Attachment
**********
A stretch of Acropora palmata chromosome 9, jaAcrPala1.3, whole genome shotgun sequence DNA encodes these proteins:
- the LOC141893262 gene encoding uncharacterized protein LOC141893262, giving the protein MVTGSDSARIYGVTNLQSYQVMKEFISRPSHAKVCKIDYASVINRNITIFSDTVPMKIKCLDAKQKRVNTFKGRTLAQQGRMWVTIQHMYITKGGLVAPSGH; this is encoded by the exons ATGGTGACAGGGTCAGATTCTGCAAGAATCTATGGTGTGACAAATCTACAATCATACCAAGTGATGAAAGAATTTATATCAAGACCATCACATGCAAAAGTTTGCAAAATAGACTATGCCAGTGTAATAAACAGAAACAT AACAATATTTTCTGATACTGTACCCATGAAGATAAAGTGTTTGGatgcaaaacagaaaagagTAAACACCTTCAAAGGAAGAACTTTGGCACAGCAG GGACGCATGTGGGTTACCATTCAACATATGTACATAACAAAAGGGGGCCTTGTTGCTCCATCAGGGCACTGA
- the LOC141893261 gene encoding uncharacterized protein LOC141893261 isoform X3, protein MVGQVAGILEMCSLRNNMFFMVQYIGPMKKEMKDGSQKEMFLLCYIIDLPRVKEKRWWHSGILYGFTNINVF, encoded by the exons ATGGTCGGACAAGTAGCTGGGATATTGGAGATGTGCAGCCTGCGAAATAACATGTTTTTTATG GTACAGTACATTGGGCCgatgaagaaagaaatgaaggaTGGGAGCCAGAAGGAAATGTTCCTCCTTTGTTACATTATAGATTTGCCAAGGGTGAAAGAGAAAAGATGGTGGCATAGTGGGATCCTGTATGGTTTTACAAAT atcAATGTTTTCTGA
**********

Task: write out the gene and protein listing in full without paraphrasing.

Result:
A stretch of Acropora palmata chromosome 9, jaAcrPala1.3, whole genome shotgun sequence DNA encodes these proteins:
- the LOC141893262 gene encoding uncharacterized protein LOC141893262, giving the protein MVTGSDSARIYGVTNLQSYQVMKEFISRPSHAKVCKIDYASVINRNITIFSDTVPMKIKCLDAKQKRVNTFKGRTLAQQGRMWVTIQHMYITKGGLVAPSGH; this is encoded by the exons ATGGTGACAGGGTCAGATTCTGCAAGAATCTATGGTGTGACAAATCTACAATCATACCAAGTGATGAAAGAATTTATATCAAGACCATCACATGCAAAAGTTTGCAAAATAGACTATGCCAGTGTAATAAACAGAAACAT AACAATATTTTCTGATACTGTACCCATGAAGATAAAGTGTTTGGatgcaaaacagaaaagagTAAACACCTTCAAAGGAAGAACTTTGGCACAGCAG GGACGCATGTGGGTTACCATTCAACATATGTACATAACAAAAGGGGGCCTTGTTGCTCCATCAGGGCACTGA
- the LOC141893261 gene encoding uncharacterized protein LOC141893261 isoform X3, protein MVGQVAGILEMCSLRNNMFFMVQYIGPMKKEMKDGSQKEMFLLCYIIDLPRVKEKRWWHSGILYGFTNINVF, encoded by the exons ATGGTCGGACAAGTAGCTGGGATATTGGAGATGTGCAGCCTGCGAAATAACATGTTTTTTATG GTACAGTACATTGGGCCgatgaagaaagaaatgaaggaTGGGAGCCAGAAGGAAATGTTCCTCCTTTGTTACATTATAGATTTGCCAAGGGTGAAAGAGAAAAGATGGTGGCATAGTGGGATCCTGTATGGTTTTACAAAT atcAATGTTTTCTGA